What can be done? Well, I think a lot can be done. Scientists need to be active in the community, they need to be active on the internet. Putting a face to a name is essential for proper and effective communication. Touch base with people who might be considered "customers". For example, if you work with swine pathogens, are you talking to the National Pork Producers Council? Are you speaking with local swine producers? It's not enough to be holed up in the lab thinking that your ideas will help advance science and eventually help people. You need to let people know what you're doing, and how it might eventually impact their lives for the better. In my experiences, while most people may not understand the principles behind molecular biology and/or microbiology (or any other science they're not trained in), they can understand the story the research tells. As long as the storyteller (i.e., the scientist) takes the time to explain it. Unfortunately, this is seen as a burden (for reasons which are unknown to me, since 99% of the scientists I know love to talk about themselves, and as an extension ... their research, if you give them an opening).

What is the current face of science? From my vantage point, at least in the biological realm, it's dominated by people who, while brilliant, are not necessarily in-tune with the rest of society. They take antagonistic approaches (ala P.Z. Myers and Dawkins) to beliefs held dear by the majority (e.g., religion for example), which is going to automatically result in that portion of society tuning them out. Where is the connection between these scientists, in their ivory towers, and everyone else? I don't see it.

A lot of work needs to be done to bring good scientific discussion to the dinner table. Unfortunately, I think it's a skill which isn't taught to scientists, and in this, the Age of Instant Information (Some of Which may not be True), it is a skill which is very much in demand. If we don't fill in the blanks for people, someone else will ... and it may not be filled the way we want it to be, or the way it needs to be.

Thursday, May 15, 2008

Much to my support scientists horror ...

... I'll be spending my day working in the lab. So, no more posts for today. Enjoy the wallpaper instead.

What the floc?

ResearchBlogging.orgIf you ever deal with wastewater, you'll notice that there are small bits of particulate matter floating in it. I'm not going to go into the gory details of what a portion of that matter is because I think your imagination can do a pretty good job of figuring it out on its own.

However, a substantial portion of this matter is bacterial in nature. Some bacteria are free-floating, in that they don't adhere to other bacteria and exist in the environment independently. Others aren't so happy doing things that way, and they form films and flocculants to keep their communities together.

One such example is Comamonas badia. He's the little guy with the "tail" (referred to as a flagellum) on the left. The manuscript cited in this post characterizes this organism, specifically the strain IAM 14839, which was isolated from activated sludge in Japan. Activated sludge is the biological material found in wastewater treatment facilities. It's biomass, and is used in the treatment of raw sewage.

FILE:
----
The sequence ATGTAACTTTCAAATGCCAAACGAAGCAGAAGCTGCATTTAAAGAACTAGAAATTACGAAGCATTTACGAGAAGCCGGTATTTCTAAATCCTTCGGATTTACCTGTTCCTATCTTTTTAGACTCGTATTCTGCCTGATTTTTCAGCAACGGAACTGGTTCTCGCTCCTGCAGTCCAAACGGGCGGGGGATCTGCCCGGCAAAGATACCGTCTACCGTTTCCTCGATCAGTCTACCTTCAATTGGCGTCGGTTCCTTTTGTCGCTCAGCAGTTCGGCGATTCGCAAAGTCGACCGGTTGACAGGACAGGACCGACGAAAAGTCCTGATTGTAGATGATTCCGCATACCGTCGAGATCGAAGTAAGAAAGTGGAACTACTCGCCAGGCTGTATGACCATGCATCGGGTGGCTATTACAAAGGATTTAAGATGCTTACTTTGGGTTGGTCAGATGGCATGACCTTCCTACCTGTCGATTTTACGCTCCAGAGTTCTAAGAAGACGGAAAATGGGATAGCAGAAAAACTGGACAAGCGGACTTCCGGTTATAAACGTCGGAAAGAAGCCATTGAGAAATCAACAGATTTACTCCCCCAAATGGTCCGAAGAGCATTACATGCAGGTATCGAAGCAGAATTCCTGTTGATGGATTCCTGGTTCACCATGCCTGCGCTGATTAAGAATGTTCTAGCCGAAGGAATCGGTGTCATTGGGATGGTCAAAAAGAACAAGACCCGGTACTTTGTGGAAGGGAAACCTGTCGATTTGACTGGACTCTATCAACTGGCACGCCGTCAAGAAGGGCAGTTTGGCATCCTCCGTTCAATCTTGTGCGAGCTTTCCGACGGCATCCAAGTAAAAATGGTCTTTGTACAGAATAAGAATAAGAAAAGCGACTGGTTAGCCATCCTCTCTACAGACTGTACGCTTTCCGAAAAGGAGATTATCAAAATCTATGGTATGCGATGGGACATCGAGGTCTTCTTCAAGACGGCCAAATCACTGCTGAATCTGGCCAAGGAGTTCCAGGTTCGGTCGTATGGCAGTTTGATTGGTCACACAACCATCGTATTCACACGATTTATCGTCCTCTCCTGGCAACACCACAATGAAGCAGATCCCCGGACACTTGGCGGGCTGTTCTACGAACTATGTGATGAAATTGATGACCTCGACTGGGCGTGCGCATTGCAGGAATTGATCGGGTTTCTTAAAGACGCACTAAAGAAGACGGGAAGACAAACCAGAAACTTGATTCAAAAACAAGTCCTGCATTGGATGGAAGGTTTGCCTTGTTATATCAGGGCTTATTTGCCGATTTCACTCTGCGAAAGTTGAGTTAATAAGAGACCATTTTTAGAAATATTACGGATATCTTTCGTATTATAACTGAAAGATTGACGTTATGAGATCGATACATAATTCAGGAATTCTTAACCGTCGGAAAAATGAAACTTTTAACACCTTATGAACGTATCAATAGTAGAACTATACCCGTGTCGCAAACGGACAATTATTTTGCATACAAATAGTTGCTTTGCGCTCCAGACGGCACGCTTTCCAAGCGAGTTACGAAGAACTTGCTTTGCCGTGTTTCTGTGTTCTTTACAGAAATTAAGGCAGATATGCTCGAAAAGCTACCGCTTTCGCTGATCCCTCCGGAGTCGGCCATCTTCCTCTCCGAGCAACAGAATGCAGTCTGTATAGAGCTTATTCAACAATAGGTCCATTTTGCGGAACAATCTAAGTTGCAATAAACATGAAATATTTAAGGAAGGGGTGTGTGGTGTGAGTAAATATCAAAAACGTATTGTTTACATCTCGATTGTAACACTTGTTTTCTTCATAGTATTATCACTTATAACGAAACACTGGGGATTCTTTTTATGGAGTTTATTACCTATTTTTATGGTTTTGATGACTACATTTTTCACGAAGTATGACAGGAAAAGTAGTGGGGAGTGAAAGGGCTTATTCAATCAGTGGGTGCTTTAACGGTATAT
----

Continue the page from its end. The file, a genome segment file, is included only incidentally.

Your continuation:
This paper is fairly straightforward. They isolated the organism from a floc and did some basic biochemical studies. First, they Gram-stained it, and demonstrated it is Gram-negative. It was catalase and oxidase positive.

The authors then did fatty acid analysis, which is one way to "fingerprint" bacteria. They also did 16S analysis, which is another way to "fingerprint" bacteria, and this placed the organism in with the genus Comamonas. However, this is the only known strain of Comamonas which can form floc (we've recently isolated similar strains in our laboratory).

So, what?

There may be practical purposes for wanting to use floc-forming Comamonas strains in wastewater treatment. For example, Nitrosomonas species do not like growing in a free-floating (planktonic) form. They would much rather grow adhered to something, anything. This is why Nitrosomonas cultures are typically grown on fine sand or some other surface. It might be possible to use floc-forming Comamonas strains as a platform for culturing specific Nitrosomonas strains for use in wastewater treatment.

BTW: If you're curious as to what a flocculant culture looks like, here is one to the left. This is a culture which does contain both Nitrosomonas and Comamonas. How the two interact with each other is not currently known, but we're in the process of figuring that out.

Tago, Y., Yokota, A. (2004). Comamonas badia sp. nov., a floc-forming bacterium isolated from activated sludge. Journal of General and Applied Microbiology, 50(5), 243-248. Click here for PDF of article.

Wednesday, May 14, 2008

Bacterial Farts

New Scientist Bloggers write about how we should be more worried about methane than we should be about carbon dioxide.

From the blog:
Methane is a potent greenhouse gas, warming the planet 25 times more, molecule-for-molecule, than CO2. It doesn't last as long in the atmosphere, which tempers its kick, but it's still enough to give you nightmares.

As Fred Pearce has reported, thawing Arctic permafrost could give off massive amounts of methane, which would warm the planet. Permafrost is basically frozen mud, and when it thaws, microbes start chewing it up, emitting both methane and CO2, the amounts depending on the temperature, how wet it is, and other factors.
If you want to track methane levels, you can click here on the NOAA link. To choose methane, under "Gas" select CH4.

Methane is produced by methanogens (methano - methane, gen - birth/generate), bacteria which generate methane as a metabolic byproduct. They're found in nature where there isn't much air (i.e., anaerobic conditions) and different types produce methane from different sources. Some use carbon dioxide to produce methane, others use longer chain carbon sources.